Placeholder Image

Subtitles section Play video

  • What if I told you that supernovas

  • aren't the brightest events in the Universe?

  • Gamma-ray bursts are.

  • They shine hundreds of times brighter

  • and only last for several minutes at most.

  • But even a second would be enough

  • for them to mess up all complex life

  • on the planet.

  • Gamma-ray bursts, or GRBs,

  • are the most violent explosions

  • in the Universe.

  • They occur when two neutron stars collide and form a black hole.

  • Or when a black hole swallows a neutron star.

  • Or when a star goes supernova.

  • They're outside the spectrum of visible light.

  • That's why you can't see them with your naked eye.

  • But you'd feel their effect

  • if they were to hit the planet.

  • One of those bursts might have already

  • triggered a mass extinction here on Earth.

  • But that mighty event was 450 million years ago,

  • long before even the first dinosaurs

  • started roaming the planet.

  • If a gamma-ray burst hit us today,

  • we might have a chance to make it out alive.

  • Maybe...

  • Even though the Earth would absorb

  • most of the radiation the blast emitted,

  • the only things that would be in danger down here

  • would be our satellites.

  • Some of them would get knocked offline permanently.

  • You might lose your internet connection, but...

  • it wouldn't take long until

  • most of the malfunctioning satellites were restored.

  • It would change the game completely.

  • The radiation that would rain down on Earth

  • would destroy our ozone layer.

  • Almost all of our plant species would die.

  • There wouldn't be enough of them left to sustain photosynthesis

  • and with that, the amount of oxygen in our atmosphere.

  • Plant-eating animals would starve,

  • and the rest of them would be left to suffocate.

  • Humans could try to save ourselves with oxygen masks, but...

  • even that wouldn't help us last too long.

  • The damage from it would be equivalent to the Earth

  • getting hit by an asteroid.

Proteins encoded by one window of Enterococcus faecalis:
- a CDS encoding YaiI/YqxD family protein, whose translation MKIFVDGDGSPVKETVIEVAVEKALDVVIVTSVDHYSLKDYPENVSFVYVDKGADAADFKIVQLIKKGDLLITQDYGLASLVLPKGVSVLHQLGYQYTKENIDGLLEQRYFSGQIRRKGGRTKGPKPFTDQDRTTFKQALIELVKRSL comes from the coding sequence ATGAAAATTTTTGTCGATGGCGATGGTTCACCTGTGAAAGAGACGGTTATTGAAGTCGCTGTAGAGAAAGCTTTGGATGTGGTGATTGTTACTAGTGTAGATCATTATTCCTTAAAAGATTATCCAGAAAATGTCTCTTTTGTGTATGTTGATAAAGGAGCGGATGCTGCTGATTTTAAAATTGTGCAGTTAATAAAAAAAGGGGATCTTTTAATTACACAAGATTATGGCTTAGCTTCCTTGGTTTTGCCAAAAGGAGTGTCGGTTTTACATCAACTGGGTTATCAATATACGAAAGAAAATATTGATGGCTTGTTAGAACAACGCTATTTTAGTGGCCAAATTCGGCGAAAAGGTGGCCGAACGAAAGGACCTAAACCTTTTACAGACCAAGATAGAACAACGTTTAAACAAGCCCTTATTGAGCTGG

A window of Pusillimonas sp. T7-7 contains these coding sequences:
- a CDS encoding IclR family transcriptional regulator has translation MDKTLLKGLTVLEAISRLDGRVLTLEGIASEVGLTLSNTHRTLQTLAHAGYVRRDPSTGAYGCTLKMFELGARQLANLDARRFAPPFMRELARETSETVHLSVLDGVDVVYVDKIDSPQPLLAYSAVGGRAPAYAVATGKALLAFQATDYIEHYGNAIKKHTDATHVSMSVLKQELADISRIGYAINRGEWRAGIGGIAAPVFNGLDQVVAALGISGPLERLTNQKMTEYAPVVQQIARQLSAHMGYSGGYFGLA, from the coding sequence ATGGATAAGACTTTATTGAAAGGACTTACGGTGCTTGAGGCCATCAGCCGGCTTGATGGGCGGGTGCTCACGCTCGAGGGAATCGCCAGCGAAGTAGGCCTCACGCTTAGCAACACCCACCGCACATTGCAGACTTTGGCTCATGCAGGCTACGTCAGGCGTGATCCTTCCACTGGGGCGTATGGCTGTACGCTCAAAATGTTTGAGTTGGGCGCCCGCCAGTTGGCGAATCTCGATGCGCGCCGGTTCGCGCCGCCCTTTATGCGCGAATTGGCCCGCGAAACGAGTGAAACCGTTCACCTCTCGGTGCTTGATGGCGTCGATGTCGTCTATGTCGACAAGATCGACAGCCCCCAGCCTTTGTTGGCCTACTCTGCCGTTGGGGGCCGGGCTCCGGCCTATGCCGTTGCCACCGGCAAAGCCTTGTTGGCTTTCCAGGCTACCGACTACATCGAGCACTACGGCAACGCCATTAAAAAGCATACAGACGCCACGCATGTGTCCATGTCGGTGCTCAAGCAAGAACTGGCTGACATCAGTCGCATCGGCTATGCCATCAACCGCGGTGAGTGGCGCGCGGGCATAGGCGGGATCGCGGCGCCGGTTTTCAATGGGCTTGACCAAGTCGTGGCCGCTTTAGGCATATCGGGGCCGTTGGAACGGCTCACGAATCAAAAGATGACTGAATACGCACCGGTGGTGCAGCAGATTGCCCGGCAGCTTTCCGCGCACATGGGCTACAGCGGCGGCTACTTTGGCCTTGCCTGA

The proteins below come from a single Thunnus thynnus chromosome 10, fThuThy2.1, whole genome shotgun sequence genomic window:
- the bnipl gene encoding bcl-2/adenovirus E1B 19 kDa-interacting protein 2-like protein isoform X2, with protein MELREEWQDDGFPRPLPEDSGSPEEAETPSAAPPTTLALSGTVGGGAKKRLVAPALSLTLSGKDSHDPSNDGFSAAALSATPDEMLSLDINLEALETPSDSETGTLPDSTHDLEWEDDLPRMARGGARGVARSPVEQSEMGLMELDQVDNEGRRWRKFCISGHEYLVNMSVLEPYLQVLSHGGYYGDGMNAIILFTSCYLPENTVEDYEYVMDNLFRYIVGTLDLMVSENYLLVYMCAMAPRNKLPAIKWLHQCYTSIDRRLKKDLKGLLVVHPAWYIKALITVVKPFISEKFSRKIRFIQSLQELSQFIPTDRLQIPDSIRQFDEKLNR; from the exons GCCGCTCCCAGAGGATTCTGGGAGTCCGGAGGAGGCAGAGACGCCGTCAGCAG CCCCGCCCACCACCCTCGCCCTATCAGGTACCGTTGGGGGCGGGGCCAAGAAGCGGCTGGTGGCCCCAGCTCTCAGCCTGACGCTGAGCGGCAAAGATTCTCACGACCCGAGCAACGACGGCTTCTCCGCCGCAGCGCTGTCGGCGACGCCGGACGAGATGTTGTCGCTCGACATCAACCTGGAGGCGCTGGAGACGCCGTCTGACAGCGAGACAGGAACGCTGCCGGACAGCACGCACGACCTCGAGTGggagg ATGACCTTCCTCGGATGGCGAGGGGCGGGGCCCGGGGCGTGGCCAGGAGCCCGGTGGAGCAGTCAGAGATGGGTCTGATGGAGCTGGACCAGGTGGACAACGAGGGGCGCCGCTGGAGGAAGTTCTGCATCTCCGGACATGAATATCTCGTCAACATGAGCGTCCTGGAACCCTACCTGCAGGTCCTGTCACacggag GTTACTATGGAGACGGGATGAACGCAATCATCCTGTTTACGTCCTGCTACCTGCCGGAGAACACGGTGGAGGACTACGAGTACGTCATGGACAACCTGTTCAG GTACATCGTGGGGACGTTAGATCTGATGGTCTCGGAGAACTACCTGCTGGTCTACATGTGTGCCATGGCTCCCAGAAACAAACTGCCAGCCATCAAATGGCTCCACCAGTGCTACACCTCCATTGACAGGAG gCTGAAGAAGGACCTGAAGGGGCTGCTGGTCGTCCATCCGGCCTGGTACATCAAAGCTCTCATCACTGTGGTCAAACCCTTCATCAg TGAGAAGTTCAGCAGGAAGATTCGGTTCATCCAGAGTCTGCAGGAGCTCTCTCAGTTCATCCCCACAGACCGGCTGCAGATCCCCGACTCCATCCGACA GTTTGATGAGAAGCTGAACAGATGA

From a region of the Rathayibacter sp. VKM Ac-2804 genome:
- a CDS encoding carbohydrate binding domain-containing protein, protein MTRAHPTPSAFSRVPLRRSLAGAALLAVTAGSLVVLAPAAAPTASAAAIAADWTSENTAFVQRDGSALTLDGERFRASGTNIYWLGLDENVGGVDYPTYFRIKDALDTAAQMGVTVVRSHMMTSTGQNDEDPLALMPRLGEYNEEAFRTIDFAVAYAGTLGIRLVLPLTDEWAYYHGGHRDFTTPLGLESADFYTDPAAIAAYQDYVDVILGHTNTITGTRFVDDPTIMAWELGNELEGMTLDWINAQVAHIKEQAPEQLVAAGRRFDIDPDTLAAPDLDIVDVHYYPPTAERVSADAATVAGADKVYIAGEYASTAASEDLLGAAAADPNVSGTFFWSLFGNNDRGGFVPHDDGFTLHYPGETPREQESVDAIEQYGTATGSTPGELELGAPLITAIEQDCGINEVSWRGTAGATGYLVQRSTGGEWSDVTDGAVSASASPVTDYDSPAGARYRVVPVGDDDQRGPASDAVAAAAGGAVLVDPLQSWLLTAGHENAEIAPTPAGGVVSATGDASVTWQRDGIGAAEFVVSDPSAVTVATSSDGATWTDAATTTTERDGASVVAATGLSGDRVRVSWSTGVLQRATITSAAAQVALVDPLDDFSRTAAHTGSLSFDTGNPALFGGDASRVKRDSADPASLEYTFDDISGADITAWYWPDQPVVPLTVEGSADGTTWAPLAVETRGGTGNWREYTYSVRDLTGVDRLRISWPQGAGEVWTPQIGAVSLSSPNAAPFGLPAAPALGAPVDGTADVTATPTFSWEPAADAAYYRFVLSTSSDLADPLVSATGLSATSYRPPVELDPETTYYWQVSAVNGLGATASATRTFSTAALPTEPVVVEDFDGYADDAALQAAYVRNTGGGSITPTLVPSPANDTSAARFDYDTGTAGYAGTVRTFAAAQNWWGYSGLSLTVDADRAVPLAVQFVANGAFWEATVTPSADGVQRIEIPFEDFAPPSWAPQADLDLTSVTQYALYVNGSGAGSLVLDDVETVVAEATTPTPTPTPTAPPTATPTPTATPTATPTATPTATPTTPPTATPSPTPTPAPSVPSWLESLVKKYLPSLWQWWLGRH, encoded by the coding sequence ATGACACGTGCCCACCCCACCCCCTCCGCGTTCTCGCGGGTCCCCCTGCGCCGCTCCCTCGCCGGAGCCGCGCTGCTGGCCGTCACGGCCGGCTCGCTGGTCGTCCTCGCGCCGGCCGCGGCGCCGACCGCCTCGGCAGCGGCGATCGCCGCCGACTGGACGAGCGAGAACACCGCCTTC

• First, it would immediately destroy our atmosphere.

  • Without the atmosphere,

  • we'd be bathing in UV rays,

  • getting severe sunburns,

  • and trying to figure out how to restore the planet's atmosphere

  • before this hostile environment killed us completely.

  • There is good news.

  • Gamma rays have such a short wavelength that,

  • with a bit of luck, the beam could pass relatively close

  • and do no significant damage.

  • But have we ever been so lucky?

  • Nothing would be as devastating

  • as the direct hit of a gamma-ray burst

  • from within our galaxy, the Milky Way.

  • If it makes you feel any better,

  • our satellites would detect the GRB immediately.

  • But what could we do once we found ourselves in the crosshairs

  • of this all-natural galactic phaser?

  • As the burst was approaching the planet,

  • photons would be pulling the ozone layer away

  • and causing chemical reactions on Earth.

  • You'd see a cloud of photochemical smog covering the planet.

  • We'd be blasted with all sorts of cosmic rays.

  • They'd damage our electronics

  • and bring us lethal doses of radiation.

  • You'd witness another wave of mass extinction on Earth.

  • The good thing is that

  • it doesn't look like an event like this

  • is likely happen for another billion years.

  • By that time, we might have figured out

  • how to move the Earth out of the danger zone.

  • But that's a story for another WHAT IF.

What if I told you that supernovas

Subtitles and vocabulary

Operation of videos Adjust the video here to display the subtitles

B1 gamma gamma ray earth burst planet atmosphere

What If a Gamma-Ray Burst Hits the Earth?

  • 2 0
    林宜悉 posted on 2020/04/04
Video vocabulary